The weight and size of the pen are given in the table below
|Measurement||Units||Sheaffer Student Pen||Duofold Centennial|
|Max Barrel Diameter||mm||10||13|
|Section Diameter (middle)||mm||9||11|
The has a firm medium steel nib. The grip is rounded and tappers slightly towards the nib. It is comfortable to write with although I usually prefer a slightly wider grip.
The clip carries the Sheaffer name and is strong and firm. There is very little chance that a student will spring this clip. Because the process of gold-plating used today creates a very thin coating of gold over base metal, it is not as durable as the older gold-filling process used on the 1920s Conklin Crescent. The clip may be polished repeatedly without fear of exposing the base metal beneath. The clip is attached to the cap by a stiff metal rod that provides the spring action when you press on the back.
I usually don’t include a writing sample because they tend to show as much about the ink and paper as the pen. However, since this pen is already inked, and with Dragon’s Napalm at that, I’ve provided a brief sample.
The Sheaffer Student Cartridge pen was a tough, sturdy, inexpensive fountain pen that could stand up to almost anything a student might inflict on it. I’ve dropped them from a height of five feet without ever causing any permanent damage.
There are tons of these pens still around more than 40 years after they stopped being made, which is a tribute to both their toughness and the inexpensive price at which they sold. You can find them at flea markets, pen shows, and on eBay. As an experiment, I bid on a few of these pens as they came up for sale on eBay. I wound up with three of them at an average price of about $13 including shipping. All worked perfectly. In fact, there are no delicate parts to break on this pen. Perhaps you could damage the nib if you dropped it point down on a hard surface. These pens compare quite favorably with modern pens. They are cheaper than almost every well made modern pen and if grease the threads with silicone you can use them as eyedroppers with an ink supply that writes for three or four times longer than an ink cartridge.
Specifically, the Student Cartridge pen had a transparent or translucent body, a metallic cap, filled with an ink cartridge, and had a solid, reliable, well-made nib that was good enough to bear the Sheaffer name. ↩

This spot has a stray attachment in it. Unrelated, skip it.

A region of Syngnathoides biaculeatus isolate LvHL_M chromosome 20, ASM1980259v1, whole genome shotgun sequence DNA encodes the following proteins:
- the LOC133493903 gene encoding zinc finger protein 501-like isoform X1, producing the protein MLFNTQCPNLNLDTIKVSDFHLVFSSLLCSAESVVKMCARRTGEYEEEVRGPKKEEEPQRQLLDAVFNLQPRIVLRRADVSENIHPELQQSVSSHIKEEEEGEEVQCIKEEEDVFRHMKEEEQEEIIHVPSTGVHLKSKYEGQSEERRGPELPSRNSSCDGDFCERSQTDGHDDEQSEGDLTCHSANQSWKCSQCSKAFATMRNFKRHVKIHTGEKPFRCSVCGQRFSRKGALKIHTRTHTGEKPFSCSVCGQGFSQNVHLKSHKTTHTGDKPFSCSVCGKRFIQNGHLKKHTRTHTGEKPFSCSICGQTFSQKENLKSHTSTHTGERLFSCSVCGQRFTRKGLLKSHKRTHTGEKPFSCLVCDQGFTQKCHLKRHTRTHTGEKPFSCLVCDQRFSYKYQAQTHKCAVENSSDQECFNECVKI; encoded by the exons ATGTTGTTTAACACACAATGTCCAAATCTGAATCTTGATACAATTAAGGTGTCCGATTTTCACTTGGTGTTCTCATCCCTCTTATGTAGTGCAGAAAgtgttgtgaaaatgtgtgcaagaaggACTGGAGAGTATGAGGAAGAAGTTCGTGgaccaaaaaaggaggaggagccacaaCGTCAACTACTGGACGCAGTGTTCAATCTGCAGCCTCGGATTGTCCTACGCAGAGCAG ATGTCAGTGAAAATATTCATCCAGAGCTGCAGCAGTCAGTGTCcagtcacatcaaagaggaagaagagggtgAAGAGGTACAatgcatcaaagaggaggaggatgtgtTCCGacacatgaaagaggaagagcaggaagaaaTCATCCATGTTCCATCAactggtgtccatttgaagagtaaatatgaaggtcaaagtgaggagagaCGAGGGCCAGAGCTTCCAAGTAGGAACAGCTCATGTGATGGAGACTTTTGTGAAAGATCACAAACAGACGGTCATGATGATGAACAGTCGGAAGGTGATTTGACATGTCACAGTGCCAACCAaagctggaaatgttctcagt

Thanks to Penemuel for providing the information that the Sheaffer Student Cartridge pen was still being produced into the early 1980s. I couldn’t find any information online about the dates of production. ↩
Strange as it might seem, in the mid 1950s it was by no means clear that these cheap, throwaway ballpoint pens were anything more than a fad and that the fountain pen would be superseded by these inelegant pens. There was a lot of concern that the ink used in ballpoints would fade after a few years and documents written with them would fade away to blank paper. People were counseled to make out and sign checks with a fountain pen because ballpoint ink might not last. ↩
I wound up with a lot of these pens because there was frequently a special where a pen and two five packs of cartridges were sold for little more than the cost of the cartridges. ↩
During the mid 1950s to early 1960s other companies, in addition to Sheaffer, used ink cartridges in their lower priced models. Parker used a disposable cartridge in the Parker 45. Esterbrook created a cartridge pen during this time in a desperate, but unsuccessful attempt to fend off bankruptcy. ↩
This design works so well that you can refill a cartridge many times with a syringe without enlarging the hole in the cartridge each time the section is screwed into place. ↩
Modern pens, such as the Kaweco Sport, copy this design and also make ideal pens for an eyedropper conversion. If fact, if you gave the Kaweco Sport transparent model a medal cap with a clip, it would look and function a lot like a mini Sheaffer Student Cartridge pen. ↩
A clip is said to be sprung if it is bent away from the cap so that it doesn’t grip the shirt pocket tightly. It usually took very little force to spring the clip of a cheap pen. However, a pen meant for students, such as the Student Cartridge pen, had to be tougher than the average pen. In this case the clip was made of heavy-duty steel and firmly attached to the cap. It would be very difficult to spring the clip of a Student Cartridge pen. ↩